Who Is Manos Hermanas?
Manos Hermanas was founded by concerned professionals in Guadalajara, Jalisco, Mexico, in 1995 as a broad-based, humanitarian, non-profit organization to raise awareness and resources nationally and internationally to respond to multiple critical human needs across Mexico and around the world.
Manos Hermanas’ central strategy is to collaborate with its extensive, regional and multi-state network of like-minded, qualified human needs service organizations to match available resources to their local needs. These organizations best know their local situations and the feasibility of effective aid working though their volunteers.
As a lay organization, Manos Hermanas collaborates freely in mutually agreed upon participatory human needs projects and programs with different community and faith-based non-profit human needs organizations, as well as Government agencies on all levels: federal, state, county, and community. Areas of government agency collaboration have included projects with branches that deal with: public health, charity hospitals and clinics, prison systems, water provision and purification, sewage treatment systems, agriculture and livestock production, education on all levels, special needs populations, and disaster relief.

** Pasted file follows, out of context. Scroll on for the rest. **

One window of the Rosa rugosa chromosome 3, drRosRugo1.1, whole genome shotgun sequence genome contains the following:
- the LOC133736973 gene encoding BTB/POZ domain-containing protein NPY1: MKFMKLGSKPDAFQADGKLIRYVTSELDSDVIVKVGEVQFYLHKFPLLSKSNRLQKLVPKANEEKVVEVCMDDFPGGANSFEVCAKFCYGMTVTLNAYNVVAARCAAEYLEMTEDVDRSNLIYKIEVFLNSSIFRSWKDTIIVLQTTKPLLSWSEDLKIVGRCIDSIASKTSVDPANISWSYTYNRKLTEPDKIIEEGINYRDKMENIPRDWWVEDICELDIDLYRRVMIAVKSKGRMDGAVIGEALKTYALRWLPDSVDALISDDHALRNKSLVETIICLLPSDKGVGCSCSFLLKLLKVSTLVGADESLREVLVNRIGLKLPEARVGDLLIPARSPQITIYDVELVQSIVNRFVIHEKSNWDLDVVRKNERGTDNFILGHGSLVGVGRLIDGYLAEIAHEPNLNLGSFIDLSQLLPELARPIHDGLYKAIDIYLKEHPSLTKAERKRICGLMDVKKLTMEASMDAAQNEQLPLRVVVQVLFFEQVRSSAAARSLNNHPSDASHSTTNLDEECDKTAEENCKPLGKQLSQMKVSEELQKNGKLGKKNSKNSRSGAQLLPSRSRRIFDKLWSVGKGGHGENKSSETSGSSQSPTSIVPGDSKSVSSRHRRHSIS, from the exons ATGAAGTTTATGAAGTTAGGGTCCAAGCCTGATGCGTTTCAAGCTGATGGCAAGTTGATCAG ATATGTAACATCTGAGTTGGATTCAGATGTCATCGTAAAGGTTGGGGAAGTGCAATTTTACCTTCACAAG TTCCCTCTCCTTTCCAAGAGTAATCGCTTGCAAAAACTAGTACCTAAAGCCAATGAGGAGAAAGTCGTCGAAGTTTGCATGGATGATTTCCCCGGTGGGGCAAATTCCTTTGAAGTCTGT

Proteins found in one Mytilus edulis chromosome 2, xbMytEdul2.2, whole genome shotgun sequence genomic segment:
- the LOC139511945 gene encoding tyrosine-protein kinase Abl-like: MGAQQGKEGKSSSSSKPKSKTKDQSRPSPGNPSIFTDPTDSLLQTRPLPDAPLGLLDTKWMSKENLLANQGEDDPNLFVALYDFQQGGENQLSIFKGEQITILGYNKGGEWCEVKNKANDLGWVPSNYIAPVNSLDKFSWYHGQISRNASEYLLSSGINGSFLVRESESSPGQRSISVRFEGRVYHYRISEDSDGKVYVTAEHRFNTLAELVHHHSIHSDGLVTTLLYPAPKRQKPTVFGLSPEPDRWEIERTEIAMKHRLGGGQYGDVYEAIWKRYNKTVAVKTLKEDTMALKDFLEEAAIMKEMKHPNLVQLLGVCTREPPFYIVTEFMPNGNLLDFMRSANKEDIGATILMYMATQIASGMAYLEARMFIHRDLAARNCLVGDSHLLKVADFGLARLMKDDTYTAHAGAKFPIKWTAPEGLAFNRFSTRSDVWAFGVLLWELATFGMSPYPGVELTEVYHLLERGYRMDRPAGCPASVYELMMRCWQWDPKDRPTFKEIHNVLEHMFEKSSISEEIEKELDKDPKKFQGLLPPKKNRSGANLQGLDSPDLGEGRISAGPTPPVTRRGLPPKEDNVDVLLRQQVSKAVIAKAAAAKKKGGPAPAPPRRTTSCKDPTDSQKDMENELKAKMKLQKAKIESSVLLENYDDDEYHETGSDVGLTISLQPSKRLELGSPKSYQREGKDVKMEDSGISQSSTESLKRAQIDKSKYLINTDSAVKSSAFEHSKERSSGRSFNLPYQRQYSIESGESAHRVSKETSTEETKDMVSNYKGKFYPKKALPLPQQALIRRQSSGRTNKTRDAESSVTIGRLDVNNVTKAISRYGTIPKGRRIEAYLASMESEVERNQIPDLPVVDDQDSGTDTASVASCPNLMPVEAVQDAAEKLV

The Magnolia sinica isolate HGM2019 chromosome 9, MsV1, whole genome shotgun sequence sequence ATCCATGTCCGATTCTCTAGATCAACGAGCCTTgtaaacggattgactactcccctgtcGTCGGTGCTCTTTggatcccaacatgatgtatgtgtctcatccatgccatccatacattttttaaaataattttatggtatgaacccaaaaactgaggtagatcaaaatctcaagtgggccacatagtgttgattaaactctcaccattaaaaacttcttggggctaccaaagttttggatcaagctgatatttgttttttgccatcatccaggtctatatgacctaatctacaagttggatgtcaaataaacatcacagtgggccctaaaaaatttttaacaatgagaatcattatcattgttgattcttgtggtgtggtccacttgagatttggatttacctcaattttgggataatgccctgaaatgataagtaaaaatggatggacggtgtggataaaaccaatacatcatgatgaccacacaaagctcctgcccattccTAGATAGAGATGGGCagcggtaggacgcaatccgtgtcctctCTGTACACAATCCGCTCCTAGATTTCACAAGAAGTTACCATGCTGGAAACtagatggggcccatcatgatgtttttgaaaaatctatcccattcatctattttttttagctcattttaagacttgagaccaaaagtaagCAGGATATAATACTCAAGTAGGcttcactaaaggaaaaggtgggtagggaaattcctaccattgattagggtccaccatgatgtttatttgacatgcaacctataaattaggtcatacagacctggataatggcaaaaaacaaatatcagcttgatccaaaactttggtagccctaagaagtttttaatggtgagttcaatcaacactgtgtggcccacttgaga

Areas of collaboration:
Poverty: Family budget training, improved goat genetics, job training: nurses’ aid courses, electronic assembly, and sellable homemade crafts. Poverty is also a factor in each of the following areas of need
Hunger: Supplemental community and orphanage feeding programs; family gardens; vertical gardens where land is limited; small animal production, livestock vaccination, deworming, and treatments to improve health and production; alfalfa extract concentrate as a food supplement; and nutrition training to help families choose the best diet for the resources they have available.
Thirst: Deep wells for regions without potable water, arsenic removal units for contaminated wells in a semi-desert region, water purification units in disaster relief, and other local needs.
Illness: Ecological outhouses; public health teaching; blankets for cold climates; cervical cancer screening; donated medicines and medical equipment for charity hospitals and free community clinics; and water resistant, solar powered hearing aids.
Education: School equipment and supplies, computer labs for rural schools, continuing education courses for physical therapists to rehabilitate leg amputees fitted with prostheses, and connecting students for community service opportunities in their chosen fields of study.
We admit we have not always been able to find the financial or material resources to help meet valid, critical needs. Nor have we always been able to find the qualified local collaboration necessary to carry out the programs or projects to meet those needs. If both sides of the equation are not available for a certain project, we move on and do what we can do in other needful opportunities.
We are presently working within the COVID-19 guidelines to meet current and continuing needs.